5. Most of the district’s African-American teachers are employed in schools on the South and West sides, where school closings and teacher layoffs have been prevalent since 2001. In the last six years, 26 schools have been reconstituted, or become turnaround schools, where all faculty and staff and dismissed and replaced. Dismissals are handed down regardless of qualifications or experience, and are followed by a CPS selection process to re-staff the school.
  6. “CPS terminates every single employee when it subjects a neighborhood school to ‘turnaround,’ regardless of qualifications and experience,” said attorney Robin Potter. “The inequity of the most recent ‘turnarounds’ is not merely perception but a reality.”
  7. Approximately 90 percent of students in CPS’s 578 non-charter schools are minorities. Forty-two percent of these students are identified as African-American, but the African-American teaching population has gradually declined in recent years, from 40.6 percent in 2000 to 29.6 percent in 2010.
  8. It should be noted that once CPS “turns around a school,” one of two operators are given control over the school—either the CPS Office of School Improvement (OSI) or the Academy for Urban School Leadership (AUSL). If the school is operated by OSI, it remains subject to the terms of the CTU labor agreement, but under AUSL—a private entity—it is no longer subject to CPS policies, Board rules or the terms of the current labor agreement. The operator is responsible for the hiring process to re-staff the school.
  9. The Board of Education approved the turnaround of 10 schools in February 2012, stating that each of the schools was selected because of its alleged poor performance. Each of these schools was located on the South or West sides of the city, where the student and teacher populations are predominantly minority.
  10. The school district has yet to release any information on how these 10 schools were chosen from over 180 allegedly poor performing schools in the CPS system. The Board has been roundly criticized for its lack of transparency and published criteria in selecting schools for turnaround. In fact, the Chicago Educational Facilities Task Force, a statutorily-created oversight group, called for a complete halt of turnarounds and other school action, saying, “CPS’s historic and continuing lack of transparency and evidence-based criteria for decisions resulted in the pervasive climate of public suspicion about what drives CPS to take school actions and allocate resources, often in ways perceived to be highly inequitable.”
  11. The federal lawsuit seeks relief for all teachers affected by the 2012 and any future turnarounds—including reinstatement and damages—and importantly, an immediate moratorium on turnarounds and the appointment of an independent monitor to oversee any future turnarounds, should any occur or be permitted.
  13. CTU vs. Board of Education: Turnarounds and Race Class Action
  14. U.S. Equal Employment Opportunity Commission Filing
  15. CPS Turnarounds: 2006 to present

Link to CTU website.

Democracy breaks out in Chicago. Many surprised, not having seen it before. Updated: Rahm seeks an injunction.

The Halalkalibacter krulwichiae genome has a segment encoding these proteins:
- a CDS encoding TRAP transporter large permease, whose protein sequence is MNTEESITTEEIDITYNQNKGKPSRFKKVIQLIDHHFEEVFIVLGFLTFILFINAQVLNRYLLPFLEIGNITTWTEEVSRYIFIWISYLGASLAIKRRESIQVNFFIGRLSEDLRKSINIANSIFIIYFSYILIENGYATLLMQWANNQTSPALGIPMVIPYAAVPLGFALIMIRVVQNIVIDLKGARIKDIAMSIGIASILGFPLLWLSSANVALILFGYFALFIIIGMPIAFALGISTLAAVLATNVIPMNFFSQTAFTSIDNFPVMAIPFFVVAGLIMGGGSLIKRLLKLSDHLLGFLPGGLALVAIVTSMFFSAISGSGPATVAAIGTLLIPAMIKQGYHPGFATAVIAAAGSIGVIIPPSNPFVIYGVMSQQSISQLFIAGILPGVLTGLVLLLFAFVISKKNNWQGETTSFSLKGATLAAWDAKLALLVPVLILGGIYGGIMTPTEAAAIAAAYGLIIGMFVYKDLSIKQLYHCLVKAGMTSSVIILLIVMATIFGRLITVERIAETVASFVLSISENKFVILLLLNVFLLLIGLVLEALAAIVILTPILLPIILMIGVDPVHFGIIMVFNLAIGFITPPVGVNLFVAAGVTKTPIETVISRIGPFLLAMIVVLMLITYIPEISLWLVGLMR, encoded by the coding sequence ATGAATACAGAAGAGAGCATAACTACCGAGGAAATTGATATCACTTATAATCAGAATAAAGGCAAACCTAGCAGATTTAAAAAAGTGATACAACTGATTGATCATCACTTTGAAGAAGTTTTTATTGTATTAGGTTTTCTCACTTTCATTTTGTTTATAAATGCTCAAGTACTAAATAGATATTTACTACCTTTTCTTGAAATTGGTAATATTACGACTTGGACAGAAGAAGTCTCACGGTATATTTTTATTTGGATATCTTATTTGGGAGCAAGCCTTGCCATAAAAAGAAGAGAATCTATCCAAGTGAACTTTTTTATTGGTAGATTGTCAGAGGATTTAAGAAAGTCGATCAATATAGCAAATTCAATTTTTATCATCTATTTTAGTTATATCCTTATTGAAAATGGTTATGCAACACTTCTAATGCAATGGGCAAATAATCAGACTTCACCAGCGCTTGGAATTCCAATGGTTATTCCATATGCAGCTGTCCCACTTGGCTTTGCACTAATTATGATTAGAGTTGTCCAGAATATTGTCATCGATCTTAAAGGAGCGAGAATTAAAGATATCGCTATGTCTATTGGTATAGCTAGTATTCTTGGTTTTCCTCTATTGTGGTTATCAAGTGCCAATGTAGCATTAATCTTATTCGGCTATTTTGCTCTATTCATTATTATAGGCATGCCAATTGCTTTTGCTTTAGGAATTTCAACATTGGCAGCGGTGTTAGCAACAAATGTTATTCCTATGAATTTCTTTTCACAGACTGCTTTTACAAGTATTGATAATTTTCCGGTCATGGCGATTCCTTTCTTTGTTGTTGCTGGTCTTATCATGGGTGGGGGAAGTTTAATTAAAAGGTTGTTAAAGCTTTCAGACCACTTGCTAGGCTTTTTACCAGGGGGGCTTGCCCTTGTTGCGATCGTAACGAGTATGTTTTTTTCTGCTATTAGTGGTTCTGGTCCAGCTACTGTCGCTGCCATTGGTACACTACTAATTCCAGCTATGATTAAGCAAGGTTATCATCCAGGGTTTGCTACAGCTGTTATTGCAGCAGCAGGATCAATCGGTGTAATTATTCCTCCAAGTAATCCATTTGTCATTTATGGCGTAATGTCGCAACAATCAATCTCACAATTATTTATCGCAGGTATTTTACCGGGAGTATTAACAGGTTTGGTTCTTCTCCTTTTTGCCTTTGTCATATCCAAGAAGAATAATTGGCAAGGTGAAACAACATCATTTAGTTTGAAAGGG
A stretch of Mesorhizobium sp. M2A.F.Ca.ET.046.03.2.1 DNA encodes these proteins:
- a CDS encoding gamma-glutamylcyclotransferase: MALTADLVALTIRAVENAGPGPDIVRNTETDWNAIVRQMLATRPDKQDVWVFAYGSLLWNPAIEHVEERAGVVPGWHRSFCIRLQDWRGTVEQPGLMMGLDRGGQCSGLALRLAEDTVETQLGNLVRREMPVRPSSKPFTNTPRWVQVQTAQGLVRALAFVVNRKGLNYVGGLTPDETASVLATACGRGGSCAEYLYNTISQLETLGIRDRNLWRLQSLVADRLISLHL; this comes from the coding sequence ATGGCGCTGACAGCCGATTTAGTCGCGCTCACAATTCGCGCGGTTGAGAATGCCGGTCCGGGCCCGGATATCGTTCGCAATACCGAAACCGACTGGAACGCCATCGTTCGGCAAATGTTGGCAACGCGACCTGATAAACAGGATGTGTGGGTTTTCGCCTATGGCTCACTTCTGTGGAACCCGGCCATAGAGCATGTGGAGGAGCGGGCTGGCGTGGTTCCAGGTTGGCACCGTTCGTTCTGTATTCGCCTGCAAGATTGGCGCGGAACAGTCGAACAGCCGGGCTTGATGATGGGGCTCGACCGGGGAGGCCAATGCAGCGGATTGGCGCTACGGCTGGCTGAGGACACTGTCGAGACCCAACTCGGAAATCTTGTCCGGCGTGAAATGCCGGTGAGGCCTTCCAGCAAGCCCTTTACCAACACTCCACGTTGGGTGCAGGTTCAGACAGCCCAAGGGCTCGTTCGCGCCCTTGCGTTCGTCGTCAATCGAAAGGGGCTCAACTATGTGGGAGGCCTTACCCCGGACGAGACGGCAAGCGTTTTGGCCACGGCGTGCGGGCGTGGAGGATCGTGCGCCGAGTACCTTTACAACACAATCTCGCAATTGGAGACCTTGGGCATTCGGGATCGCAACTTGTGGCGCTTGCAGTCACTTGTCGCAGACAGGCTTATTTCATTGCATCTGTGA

He’s an idiot.

I have negotiated many contracts.

We went out on strike over one.

The membership rejected one after our team brought it back. We went back and got a little more.

I never make public judgments about what the union members anywhere decide to do about a bargained contract. Their contract.

The Chicago CTU House of Delegates just voted minutes ago to take time to read the deal and vote on Tuesday.

Karen Lewis and the leadership made it clear that it was the member’s right to do. “I am only their spokesman.”

She also said that the 800 pound gorilla in the room is that teachers don’t trust the board and the fear of massive school closings.

Rahm set that into motion with comments all weekend that this contract would lead to closing schools.

He’s an idiot.

Update: Further evidence of Rahm idiocy is his move to get a judge to file an injunction, forcing teachers back to work. Rahm is claiming that this is an illegal strike since SB7 limits the right to strike to economic issues. In fact, the strike has technically been over salary and benefits, while discussions have included other bargainable issues. CTU lawyers have been prepared for this injunction all week sources tell me, and are fully prepared to immediately respond.

What’s the difference between old-style patronage and principal discretion in hiring?

A second grader named Aaron once told me a joke.

“Hey Mr. Klonsky. What’s the difference between boogers and Brussel sprouts?”

“I don’t know, Aaron. What’s the difference between boogers and Brussel sprouts?”

“Kids will eat boogers.”

I thought of that joke this morning as I read Mark Brown’s column in the Sun-Times.

Brown listed all the reasons why the teachers are winning this strike.

But he suggested that he thought that principal discretion in hiring was not a bad idea.

From what I have heard, the issue of union recall rights is one of the last things that is holding up an agreement.

Brown, a long time observer of Chicago politics and critic of business as usual should know better.

Union recall rights are what stands in the way of fair hiring practices being replaced by old time Chicago-style patronage.

Without union recall rights alderman will be calling principals and demanding their cousins be hired in their ward’s schools.

And then they will be demanding their cousin be the principal.

“So, Aaron. What’s the difference between principal discretion in hiring and patronage?”

“I don’t know, Mr. Klonsky. What’s the difference between principal discretion in hiring and patronage?”

“Absolutely nothing.”

“That’s not a joke, Mr. Klonsky.”

“It sure isn’t, Aaron.”